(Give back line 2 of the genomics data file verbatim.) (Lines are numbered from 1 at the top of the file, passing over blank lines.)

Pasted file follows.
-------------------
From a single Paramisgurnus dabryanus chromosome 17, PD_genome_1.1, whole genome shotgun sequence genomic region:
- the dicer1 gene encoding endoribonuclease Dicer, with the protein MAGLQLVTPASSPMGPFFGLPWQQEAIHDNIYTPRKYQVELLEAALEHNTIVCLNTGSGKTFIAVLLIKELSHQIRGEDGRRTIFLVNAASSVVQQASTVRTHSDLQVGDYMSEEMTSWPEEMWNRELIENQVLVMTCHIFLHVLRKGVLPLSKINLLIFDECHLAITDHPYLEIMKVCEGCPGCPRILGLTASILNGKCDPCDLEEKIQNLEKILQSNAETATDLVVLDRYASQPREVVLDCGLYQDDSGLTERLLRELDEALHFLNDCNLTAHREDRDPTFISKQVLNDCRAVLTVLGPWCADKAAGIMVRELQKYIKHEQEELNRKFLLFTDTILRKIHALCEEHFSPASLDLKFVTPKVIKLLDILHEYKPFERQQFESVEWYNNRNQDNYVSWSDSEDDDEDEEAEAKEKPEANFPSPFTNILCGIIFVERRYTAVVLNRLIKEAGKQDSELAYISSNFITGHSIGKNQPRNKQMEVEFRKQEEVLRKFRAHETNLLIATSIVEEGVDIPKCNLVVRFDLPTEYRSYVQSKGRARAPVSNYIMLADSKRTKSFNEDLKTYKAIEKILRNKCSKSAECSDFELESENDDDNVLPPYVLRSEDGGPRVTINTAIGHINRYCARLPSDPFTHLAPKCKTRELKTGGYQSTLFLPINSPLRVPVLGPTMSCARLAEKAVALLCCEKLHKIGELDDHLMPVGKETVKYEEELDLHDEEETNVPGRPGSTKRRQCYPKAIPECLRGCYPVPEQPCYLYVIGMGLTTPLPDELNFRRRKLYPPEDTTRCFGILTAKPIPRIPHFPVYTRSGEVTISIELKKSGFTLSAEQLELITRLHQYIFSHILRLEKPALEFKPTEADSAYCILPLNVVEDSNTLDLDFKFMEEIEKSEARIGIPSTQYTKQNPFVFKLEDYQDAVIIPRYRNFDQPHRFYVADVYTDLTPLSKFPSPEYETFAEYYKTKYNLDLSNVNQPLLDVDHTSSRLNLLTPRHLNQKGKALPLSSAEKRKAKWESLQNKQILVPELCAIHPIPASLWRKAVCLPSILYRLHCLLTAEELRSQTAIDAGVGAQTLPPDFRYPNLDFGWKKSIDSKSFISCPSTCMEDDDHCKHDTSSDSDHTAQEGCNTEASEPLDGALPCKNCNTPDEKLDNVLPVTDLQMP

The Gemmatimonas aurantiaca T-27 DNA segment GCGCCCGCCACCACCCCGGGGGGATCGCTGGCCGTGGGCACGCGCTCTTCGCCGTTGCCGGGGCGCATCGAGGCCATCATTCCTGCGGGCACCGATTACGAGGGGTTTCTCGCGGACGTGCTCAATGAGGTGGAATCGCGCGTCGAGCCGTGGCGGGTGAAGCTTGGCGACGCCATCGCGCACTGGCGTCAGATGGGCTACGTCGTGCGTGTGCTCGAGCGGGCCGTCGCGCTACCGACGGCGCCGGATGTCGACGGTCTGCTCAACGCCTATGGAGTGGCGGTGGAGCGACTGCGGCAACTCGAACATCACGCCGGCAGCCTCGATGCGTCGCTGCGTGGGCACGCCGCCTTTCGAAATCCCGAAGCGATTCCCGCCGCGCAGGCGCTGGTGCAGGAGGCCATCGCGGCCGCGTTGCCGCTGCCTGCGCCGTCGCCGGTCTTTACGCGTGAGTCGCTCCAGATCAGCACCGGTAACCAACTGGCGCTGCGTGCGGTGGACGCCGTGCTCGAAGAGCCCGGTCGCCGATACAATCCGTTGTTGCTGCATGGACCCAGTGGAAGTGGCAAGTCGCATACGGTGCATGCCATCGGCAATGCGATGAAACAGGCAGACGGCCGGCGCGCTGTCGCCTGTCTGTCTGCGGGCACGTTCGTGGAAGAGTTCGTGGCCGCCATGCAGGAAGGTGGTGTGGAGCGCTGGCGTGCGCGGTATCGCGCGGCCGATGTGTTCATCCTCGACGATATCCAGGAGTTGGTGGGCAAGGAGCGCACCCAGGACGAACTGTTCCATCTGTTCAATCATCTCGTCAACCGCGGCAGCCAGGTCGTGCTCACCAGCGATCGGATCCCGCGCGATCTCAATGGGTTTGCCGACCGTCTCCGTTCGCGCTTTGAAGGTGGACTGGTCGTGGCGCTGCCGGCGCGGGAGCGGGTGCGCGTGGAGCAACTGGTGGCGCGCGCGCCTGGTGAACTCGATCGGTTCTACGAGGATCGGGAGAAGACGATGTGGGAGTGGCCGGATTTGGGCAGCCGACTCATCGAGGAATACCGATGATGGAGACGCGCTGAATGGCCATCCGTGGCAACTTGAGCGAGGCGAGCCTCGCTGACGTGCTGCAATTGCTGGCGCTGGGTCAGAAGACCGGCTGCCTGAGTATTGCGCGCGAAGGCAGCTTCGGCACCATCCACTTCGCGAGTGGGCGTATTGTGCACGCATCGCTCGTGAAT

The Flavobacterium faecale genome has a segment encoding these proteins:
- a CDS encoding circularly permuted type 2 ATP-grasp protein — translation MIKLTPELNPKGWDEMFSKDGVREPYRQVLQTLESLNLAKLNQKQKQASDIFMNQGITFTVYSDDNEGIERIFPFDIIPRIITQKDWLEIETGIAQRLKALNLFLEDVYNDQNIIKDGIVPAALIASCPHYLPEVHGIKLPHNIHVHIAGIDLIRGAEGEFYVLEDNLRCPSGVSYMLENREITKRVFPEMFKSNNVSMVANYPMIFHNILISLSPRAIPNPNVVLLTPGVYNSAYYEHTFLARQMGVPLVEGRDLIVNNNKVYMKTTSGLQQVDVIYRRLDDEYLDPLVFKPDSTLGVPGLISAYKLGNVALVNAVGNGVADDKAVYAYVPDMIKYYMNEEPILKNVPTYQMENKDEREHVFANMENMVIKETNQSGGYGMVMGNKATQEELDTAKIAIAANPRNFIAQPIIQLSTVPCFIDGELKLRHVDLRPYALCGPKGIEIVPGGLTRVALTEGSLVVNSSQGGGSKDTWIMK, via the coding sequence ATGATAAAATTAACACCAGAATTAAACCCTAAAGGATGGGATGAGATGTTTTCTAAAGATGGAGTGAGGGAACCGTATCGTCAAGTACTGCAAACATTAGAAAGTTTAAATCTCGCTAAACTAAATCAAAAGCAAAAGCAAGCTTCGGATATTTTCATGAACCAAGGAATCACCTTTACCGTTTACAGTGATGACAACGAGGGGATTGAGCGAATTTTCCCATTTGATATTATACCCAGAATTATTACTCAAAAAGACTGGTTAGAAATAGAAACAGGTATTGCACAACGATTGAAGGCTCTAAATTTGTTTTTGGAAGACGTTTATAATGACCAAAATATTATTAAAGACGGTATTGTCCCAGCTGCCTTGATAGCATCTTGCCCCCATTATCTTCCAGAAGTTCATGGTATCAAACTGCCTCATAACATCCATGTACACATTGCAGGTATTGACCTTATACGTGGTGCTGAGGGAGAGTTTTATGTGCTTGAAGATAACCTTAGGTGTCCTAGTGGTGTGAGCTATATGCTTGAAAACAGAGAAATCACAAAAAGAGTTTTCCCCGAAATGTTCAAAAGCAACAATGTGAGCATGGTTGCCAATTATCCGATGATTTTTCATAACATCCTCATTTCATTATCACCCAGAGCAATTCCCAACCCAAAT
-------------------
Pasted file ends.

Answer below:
- the dicer1 gene encoding endoribonuclease Dicer, with the protein MAGLQLVTPASSPMGPFFGLPWQQEAIHDNIYTPRKYQVELLEAALEHNTIVCLNTGSGKTFIAVLLIKELSHQIRGEDGRRTIFLVNAASSVVQQASTVRTHSDLQVGDYMSEEMTSWPEEMWNRELIENQVLVMTCHIFLHVLRKGVLPLSKINLLIFDECHLAITDHPYLEIMKVCEGCPGCPRILGLTASILNGKCDPCDLEEKIQNLEKILQSNAETATDLVVLDRYASQPREVVLDCGLYQDDSGLTERLLRELDEALHFLNDCNLTAHREDRDPTFISKQVLNDCRAVLTVLGPWCADKAAGIMVRELQKYIKHEQEELNRKFLLFTDTILRKIHALCEEHFSPASLDLKFVTPKVIKLLDILHEYKPFERQQFESVEWYNNRNQDNYVSWSDSEDDDEDEEAEAKEKPEANFPSPFTNILCGIIFVERRYTAVVLNRLIKEAGKQDSELAYISSNFITGHSIGKNQPRNKQMEVEFRKQEEVLRKFRAHETNLLIATSIVEEGVDIPKCNLVVRFDLPTEYRSYVQSKGRARAPVSNYIMLADSKRTKSFNEDLKTYKAIEKILRNKCSKSAECSDFELESENDDDNVLPPYVLRSEDGGPRVTINTAIGHINRYCARLPSDPFTHLAPKCKTRELKTGGYQSTLFLPINSPLRVPVLGPTMSCARLAEKAVALLCCEKLHKIGELDDHLMPVGKETVKYEEELDLHDEEETNVPGRPGSTKRRQCYPKAIPECLRGCYPVPEQPCYLYVIGMGLTTPLPDELNFRRRKLYPPEDTTRCFGILTAKPIPRIPHFPVYTRSGEVTISIELKKSGFTLSAEQLELITRLHQYIFSHILRLEKPALEFKPTEADSAYCILPLNVVEDSNTLDLDFKFMEEIEKSEARIGIPSTQYTKQNPFVFKLEDYQDAVIIPRYRNFDQPHRFYVADVYTDLTPLSKFPSPEYETFAEYYKTKYNLDLSNVNQPLLDVDHTSSRLNLLTPRHLNQKGKALPLSSAEKRKAKWESLQNKQILVPELCAIHPIPASLWRKAVCLPSILYRLHCLLTAEELRSQTAIDAGVGAQTLPPDFRYPNLDFGWKKSIDSKSFISCPSTCMEDDDHCKHDTSSDSDHTAQEGCNTEASEPLDGALPCKNCNTPDEKLDNVLPVTDLQMP